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Johns Hopkins astrophysicist receives prestigious award for experiment that ‘transformed our view of the universe’

A Johns Hopkins University astrophysicist was awarded one of the oldest scientific prizes in the United States in recognition of an experiment he led that transformed humanity’s view of the universe.

The American Academy of Arts & Sciences bestowed the Rumford Prize, which traces its origins to 1796, upon Charles L. Bennett, a professor in the university’s department of physics and astronomy. The award places him in the company of recipients such as inventor Thomas Edison, scientist Edwin Land, who invented instant photography, and Enrico Fermi, the physicist who created the first nuclear reactor.


In its nomination, the academy credited Bennett with advancing humankind’s understanding of the universe through the Wilkinson Microwave Anisotropy Probe, Johns Hopkins University said in a news release. The NASA space experiment led by Bennett allowed astronomers to unveil the most detailed picture ever of the infant universe, a picture dating to 380,000 years after the Big Bang.

David Oxtoby, president of the American Academy, in a statement credited Bennett’s work for bringing cosmology, the study of the properties of the universe as a whole, from the fringes of science “into an integral component in the quest for the fundamental laws of physics.”


“His trailblazing work gives us an unprecedented, precise view of the universe, and more importantly, reminds us of the joys and possibilities of scientific discovery,” Oxtoby said.

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In a statement, Bennett, who holds a joint appointment at Hopkins’ Applied Physics Laboratory, said it was an honor to receive the award and to be counted among the scientists previously recognized with it.

Charles L. Bennett, an astrophysicist from Johns Hopkins University was awarded the Rumford Prize, one of the oldest scientific prizes in the United States, in recognition of an experiment he led which transformed humanity’s view of the universe.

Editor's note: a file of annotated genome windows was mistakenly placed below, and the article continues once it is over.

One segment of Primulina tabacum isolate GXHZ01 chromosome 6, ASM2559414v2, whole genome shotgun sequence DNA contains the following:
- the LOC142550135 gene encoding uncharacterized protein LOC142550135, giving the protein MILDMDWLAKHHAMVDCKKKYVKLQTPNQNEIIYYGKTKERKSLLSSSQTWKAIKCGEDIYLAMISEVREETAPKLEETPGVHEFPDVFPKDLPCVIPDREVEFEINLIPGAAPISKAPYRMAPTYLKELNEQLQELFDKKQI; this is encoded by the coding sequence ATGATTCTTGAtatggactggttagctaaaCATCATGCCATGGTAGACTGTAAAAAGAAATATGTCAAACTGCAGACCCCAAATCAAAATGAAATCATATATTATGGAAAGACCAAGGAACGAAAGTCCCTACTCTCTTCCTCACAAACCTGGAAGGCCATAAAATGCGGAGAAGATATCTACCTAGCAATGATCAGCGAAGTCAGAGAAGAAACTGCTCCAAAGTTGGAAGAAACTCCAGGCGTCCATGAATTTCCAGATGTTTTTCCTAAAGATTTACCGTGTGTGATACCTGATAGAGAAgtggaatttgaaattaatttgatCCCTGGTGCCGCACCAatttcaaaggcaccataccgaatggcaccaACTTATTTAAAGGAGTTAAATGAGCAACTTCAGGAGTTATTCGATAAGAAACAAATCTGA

“There has never been a guarantee that cosmologists or astrophysicists would come to understand the universe, but we have collectively made incredible discoveries in recent decades,” Bennett said. “I am thankful that I was able to contribute to this progress, grateful to my collaborators, and ever excited to see what mysteries of the universe we might unveil next.”

According to the university, three Johns Hopkins scientists won the award before Bennett: Henry A. Rowland, the first chair of the physics department, in 1883; Robert W. Wood, a professor of optical physics for the first half of the 20th century, in 1909, and in 1965 William D. McElroy, a biology department chair who discovered the enzyme that makes firefly bioluminescence.

Bennett, a Bloomberg Distinguished and Alumni Centennial Professor, led the groundbreaking NASA mission from 1996 to 2013. He joined the university in 2005. He is now testing the model of cosmology his experiment established and exploring cosmological mysteries like dark matter and dark energy, according to the university.

“In his fearless pursuit of questions and ideas that challenged convention, Chuck stands alongside a select few investigators who have truly transformed our understanding of our universe,” Johns Hopkins University President Ron Daniels said in a statement. “We are thrilled at the prospect of the discoveries he will continue to make and the pathways of inquiry he has opened for future generations of physicists.”

Bennett’s research in the university’s physics and astronomy department could benefit from the $50 million donation from Baltimore investor Bill Miller announced in December.

The professor is expected to accept the Rumford Prize and deliver remarks at a virtual event Feb. 10 hosted by the American Academy, according to the university.